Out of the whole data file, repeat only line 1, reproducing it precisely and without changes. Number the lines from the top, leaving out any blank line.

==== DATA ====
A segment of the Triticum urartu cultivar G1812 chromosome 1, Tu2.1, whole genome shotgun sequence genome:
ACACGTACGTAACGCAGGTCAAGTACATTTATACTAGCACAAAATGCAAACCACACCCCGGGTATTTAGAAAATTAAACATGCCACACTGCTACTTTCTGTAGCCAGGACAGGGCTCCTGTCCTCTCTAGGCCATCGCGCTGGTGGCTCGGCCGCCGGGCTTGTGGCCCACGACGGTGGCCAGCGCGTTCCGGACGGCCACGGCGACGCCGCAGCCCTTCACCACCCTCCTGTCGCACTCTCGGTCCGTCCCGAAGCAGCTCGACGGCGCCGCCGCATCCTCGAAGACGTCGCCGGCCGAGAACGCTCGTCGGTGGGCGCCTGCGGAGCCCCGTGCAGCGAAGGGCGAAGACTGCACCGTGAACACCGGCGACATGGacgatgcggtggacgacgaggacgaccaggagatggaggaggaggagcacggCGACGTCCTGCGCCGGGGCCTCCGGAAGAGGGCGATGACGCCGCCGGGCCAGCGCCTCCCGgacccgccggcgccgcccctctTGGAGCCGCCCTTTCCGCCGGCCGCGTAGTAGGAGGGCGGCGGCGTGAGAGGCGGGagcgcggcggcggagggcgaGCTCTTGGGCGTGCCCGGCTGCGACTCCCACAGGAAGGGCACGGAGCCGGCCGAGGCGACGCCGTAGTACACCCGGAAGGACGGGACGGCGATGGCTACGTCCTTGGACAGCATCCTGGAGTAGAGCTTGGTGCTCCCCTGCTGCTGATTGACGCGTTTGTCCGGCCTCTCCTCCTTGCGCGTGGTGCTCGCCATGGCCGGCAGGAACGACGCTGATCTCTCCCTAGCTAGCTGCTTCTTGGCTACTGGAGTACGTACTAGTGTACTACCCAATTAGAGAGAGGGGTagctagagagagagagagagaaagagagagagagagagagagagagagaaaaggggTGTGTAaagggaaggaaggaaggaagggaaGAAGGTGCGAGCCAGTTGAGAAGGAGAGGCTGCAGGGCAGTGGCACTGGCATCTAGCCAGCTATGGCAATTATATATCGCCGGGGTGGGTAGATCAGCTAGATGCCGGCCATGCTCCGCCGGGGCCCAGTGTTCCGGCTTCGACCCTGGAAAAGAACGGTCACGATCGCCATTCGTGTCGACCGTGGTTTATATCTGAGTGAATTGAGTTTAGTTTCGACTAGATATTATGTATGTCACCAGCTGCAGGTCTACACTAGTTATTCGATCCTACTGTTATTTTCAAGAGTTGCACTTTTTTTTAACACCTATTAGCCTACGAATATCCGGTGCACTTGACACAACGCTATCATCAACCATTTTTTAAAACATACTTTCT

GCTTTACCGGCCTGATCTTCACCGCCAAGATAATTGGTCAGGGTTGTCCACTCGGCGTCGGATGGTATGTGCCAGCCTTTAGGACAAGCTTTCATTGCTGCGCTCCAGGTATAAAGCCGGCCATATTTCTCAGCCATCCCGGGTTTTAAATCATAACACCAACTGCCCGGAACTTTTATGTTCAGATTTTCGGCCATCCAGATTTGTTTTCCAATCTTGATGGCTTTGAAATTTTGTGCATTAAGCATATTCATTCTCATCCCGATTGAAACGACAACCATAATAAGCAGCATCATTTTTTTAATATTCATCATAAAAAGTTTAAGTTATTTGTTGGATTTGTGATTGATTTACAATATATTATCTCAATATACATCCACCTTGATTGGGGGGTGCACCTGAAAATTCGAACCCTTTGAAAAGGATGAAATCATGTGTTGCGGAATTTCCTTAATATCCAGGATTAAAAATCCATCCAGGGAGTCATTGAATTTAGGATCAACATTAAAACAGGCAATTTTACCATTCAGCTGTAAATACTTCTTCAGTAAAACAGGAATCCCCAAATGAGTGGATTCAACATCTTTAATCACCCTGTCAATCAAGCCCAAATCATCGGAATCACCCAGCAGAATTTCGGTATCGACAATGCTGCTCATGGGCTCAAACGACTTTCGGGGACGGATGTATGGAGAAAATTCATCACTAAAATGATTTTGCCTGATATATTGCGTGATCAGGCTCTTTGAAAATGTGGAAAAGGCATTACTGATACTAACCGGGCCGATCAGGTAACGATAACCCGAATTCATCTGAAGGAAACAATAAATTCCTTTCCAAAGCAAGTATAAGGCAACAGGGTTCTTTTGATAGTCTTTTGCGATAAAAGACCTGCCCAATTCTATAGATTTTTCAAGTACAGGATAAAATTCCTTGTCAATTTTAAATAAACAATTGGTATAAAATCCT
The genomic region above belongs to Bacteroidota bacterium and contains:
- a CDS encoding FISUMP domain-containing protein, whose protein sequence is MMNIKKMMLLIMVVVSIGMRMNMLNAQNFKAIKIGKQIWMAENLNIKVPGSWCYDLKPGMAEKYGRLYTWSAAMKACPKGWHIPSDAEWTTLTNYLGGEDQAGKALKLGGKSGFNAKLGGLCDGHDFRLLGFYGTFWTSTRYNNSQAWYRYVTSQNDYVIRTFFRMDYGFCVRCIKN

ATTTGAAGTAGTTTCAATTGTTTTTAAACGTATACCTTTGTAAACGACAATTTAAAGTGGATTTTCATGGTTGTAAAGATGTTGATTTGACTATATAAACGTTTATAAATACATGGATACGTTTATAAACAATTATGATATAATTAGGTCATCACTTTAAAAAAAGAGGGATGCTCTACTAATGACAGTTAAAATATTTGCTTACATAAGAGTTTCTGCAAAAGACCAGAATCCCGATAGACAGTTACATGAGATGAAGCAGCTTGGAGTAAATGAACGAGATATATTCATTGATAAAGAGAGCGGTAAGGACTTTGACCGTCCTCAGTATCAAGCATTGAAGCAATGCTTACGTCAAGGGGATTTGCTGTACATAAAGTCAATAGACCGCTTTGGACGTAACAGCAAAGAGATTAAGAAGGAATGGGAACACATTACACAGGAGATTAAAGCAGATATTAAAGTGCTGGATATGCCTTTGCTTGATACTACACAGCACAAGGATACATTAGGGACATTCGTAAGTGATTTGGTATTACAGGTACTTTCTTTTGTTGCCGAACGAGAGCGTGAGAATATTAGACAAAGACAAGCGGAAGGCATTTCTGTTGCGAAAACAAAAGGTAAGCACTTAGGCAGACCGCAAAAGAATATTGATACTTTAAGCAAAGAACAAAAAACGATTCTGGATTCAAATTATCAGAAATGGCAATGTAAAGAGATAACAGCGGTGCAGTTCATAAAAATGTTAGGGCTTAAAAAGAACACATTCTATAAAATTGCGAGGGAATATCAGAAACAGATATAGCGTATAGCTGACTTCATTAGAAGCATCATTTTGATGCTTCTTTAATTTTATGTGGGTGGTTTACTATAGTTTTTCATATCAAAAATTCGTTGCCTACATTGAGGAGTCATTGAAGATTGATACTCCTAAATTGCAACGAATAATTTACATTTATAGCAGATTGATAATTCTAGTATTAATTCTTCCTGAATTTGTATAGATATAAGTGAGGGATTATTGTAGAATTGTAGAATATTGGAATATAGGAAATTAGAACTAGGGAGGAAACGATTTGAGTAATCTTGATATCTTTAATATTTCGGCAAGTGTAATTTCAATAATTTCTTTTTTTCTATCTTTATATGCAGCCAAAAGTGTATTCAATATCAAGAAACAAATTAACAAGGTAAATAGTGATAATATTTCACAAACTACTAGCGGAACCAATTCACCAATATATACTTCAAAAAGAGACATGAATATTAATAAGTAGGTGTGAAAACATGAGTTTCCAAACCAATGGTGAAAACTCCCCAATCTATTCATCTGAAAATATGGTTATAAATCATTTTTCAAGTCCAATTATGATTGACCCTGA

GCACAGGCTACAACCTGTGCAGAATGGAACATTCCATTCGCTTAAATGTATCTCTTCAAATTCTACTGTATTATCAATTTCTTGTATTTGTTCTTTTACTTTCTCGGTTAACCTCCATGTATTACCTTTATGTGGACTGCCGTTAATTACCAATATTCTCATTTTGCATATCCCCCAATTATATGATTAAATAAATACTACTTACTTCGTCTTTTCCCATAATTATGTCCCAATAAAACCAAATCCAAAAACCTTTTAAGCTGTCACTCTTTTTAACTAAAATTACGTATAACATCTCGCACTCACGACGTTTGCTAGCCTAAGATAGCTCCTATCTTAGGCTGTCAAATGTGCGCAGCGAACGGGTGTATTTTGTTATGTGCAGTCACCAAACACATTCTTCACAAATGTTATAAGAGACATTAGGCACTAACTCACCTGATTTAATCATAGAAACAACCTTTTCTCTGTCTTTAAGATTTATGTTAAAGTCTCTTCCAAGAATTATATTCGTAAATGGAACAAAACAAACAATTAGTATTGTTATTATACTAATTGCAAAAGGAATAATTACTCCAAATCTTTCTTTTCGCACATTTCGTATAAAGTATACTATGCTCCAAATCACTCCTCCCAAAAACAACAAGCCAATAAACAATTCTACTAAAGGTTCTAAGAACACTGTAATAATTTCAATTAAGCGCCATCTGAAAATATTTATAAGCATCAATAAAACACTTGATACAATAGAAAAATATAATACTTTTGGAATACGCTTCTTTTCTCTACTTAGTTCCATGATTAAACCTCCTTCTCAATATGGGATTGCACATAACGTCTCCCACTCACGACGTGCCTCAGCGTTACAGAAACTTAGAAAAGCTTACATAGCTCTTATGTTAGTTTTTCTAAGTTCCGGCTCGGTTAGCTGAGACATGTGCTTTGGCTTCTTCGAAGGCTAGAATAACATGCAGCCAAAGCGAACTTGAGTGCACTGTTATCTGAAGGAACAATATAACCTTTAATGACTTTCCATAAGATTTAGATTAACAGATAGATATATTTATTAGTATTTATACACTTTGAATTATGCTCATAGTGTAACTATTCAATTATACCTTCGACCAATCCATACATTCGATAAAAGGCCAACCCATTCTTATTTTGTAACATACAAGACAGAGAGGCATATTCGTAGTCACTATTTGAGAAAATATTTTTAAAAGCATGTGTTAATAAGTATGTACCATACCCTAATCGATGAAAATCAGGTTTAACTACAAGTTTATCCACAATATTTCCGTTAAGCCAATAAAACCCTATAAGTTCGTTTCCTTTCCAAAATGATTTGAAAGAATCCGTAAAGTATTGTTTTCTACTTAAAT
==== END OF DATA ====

A segment of the Triticum urartu cultivar G1812 chromosome 1, Tu2.1, whole genome shotgun sequence genome: